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'How risk matrices and severity ratings mislead decision makers and why we should focus on risk tolerance instead'

Every risk manager is familiar with the risk matrix, but is it fundamentally flawed? Airmic member Dean Hughes, in his dissertation for the Cass Business Leadership course, argued that it can lead to poor decision making and cause organisations to overlook critical risks.

The purpose of the risk matrix, also known as risk map or risk heat map, is to provide a visual representation of the risks that face an organisation. This two-dimensional representation of the risks, usually displaying likelihood along the x-axis and impact along the y-axis, also designates risk levels to squares within the grid.

These levels are commonly represented as colours, red being for those risks perceived as the most in need of attention, with scores determined by multiplying the likelihood with potential impact. Although the grids can take various different forms, the chart below is typical.

The process of identifying and prioritising the risks nearest the top right-hand corner, and then taking steps to reduce them, often forms the basis of a risk management strategy. The trouble is, argues Dean Hughes in his dissertation, it can produce fictitious results that mislead decision makers.

Grenfell Tower - a case in point

Hughes bases his research on his own professional experience spanning a decade plus, among other things, a review of 500 risk assessments from 50 risk registers at organisations with whom he has worked as an ERM specialist at VinciWorks. He also studied readily available risk registers from the UK public sector.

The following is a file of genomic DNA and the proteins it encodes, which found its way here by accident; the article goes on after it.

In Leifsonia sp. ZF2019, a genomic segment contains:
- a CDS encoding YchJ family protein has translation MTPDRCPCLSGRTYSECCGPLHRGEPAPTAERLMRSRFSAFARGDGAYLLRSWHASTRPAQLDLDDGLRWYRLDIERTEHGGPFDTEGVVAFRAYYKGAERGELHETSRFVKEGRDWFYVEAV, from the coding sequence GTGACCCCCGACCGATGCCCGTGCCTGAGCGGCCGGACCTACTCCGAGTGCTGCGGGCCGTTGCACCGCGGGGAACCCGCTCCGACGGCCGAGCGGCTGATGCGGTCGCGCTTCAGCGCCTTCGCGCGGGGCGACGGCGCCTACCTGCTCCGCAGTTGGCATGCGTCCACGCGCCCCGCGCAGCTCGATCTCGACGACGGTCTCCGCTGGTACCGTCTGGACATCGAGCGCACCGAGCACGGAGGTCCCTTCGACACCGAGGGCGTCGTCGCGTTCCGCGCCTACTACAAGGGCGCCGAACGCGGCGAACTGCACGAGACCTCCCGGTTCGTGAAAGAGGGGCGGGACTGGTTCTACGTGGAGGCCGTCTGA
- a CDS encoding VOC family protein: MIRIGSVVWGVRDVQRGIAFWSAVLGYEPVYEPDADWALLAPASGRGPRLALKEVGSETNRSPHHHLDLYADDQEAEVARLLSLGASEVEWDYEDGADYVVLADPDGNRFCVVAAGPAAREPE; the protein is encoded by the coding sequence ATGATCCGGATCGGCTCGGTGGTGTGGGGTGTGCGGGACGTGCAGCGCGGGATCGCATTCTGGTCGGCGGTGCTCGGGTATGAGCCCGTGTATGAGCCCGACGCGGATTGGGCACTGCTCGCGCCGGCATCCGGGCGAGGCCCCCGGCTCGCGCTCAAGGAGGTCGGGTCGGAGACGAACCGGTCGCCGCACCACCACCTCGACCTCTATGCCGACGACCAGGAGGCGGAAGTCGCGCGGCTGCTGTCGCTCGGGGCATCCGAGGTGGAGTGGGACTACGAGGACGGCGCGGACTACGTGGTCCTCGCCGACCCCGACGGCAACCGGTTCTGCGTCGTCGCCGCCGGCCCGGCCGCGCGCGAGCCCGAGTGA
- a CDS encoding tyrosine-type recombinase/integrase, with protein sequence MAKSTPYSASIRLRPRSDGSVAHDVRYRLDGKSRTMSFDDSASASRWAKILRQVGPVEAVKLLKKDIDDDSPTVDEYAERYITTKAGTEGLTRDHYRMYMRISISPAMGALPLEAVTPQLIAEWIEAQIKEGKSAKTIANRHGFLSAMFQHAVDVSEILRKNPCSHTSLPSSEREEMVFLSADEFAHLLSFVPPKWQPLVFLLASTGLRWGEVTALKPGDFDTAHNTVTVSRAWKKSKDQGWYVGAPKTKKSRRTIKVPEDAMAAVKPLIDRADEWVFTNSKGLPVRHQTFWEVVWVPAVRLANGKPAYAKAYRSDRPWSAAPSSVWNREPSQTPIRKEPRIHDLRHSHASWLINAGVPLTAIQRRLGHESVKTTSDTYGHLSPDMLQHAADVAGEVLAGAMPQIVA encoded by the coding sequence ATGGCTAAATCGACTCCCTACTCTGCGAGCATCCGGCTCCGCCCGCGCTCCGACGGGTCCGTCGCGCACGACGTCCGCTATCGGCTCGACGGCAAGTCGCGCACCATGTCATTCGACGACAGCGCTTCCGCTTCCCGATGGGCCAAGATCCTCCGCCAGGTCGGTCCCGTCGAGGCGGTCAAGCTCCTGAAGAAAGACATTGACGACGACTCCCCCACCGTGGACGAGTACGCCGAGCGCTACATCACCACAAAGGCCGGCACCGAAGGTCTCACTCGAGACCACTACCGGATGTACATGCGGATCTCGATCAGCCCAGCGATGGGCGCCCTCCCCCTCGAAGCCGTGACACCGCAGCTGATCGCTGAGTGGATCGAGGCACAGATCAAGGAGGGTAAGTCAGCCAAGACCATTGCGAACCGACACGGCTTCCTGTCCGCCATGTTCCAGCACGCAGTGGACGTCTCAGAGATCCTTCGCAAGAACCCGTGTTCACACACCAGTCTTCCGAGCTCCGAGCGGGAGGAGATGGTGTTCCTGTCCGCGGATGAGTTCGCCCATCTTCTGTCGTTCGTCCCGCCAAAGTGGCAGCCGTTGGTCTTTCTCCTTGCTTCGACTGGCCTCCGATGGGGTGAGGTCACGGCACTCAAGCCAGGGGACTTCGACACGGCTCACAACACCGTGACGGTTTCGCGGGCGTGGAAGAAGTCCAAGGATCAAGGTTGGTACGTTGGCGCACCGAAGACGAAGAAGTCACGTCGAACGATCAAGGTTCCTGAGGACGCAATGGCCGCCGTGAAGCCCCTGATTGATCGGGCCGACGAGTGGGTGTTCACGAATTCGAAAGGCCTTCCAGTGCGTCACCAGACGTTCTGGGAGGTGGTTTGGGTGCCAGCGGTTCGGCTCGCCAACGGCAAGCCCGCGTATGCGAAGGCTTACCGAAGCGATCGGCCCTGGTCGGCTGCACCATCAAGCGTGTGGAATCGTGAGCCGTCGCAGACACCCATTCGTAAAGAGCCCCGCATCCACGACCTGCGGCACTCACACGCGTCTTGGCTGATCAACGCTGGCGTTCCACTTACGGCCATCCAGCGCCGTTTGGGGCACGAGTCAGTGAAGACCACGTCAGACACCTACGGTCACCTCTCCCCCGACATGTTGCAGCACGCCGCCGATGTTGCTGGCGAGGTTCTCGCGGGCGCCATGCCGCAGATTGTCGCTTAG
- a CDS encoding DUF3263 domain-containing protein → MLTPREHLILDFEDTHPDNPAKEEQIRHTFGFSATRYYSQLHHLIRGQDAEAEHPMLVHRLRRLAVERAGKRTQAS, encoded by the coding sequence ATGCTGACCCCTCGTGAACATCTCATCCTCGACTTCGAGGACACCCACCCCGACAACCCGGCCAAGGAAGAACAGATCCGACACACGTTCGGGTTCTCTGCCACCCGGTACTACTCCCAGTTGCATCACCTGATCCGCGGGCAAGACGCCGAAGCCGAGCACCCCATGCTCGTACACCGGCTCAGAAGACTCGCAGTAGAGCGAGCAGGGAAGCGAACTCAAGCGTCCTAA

By way of example, he uses the Grenfell Tower disaster to illustrate his argument. Updated just a month before the devastating fire and using the type of methodology described above, the London Risk Register rated buildings like Grenfell Tower as medium risk. That puts them in the third highest category, requiring that they be 'monitored to ensure that they are being appropriately managed and consideration given to their being managed under generic emergency planning arrangements.' Hardly a call to action.

Since the tragedy, of course, that risk-matrix approach has been thrown out the window with similar public buildings all around the country being re-examined, cladding removed and other modifications made to ensure that risks are minimised proactively. The key point here - and this goes to the heart of the dissertation's argument - is that disaster may be deemed very unlikely, but the risk is still unacceptable. And anyhow 'black swan' events can and do happen.

A risk tolerance approach

His paper then presents two alternative methodologies with a focus on risk tolerance, which he says can support organisations to prioritise risk treatment more reliably and allocate resources more effectively. He recommends two approaches: Binary Tolerance; and T-score.

Binary Tolerance

The Binary Tolerance approach may be well suited to smaller, less complex organisations with fewer risk management resources.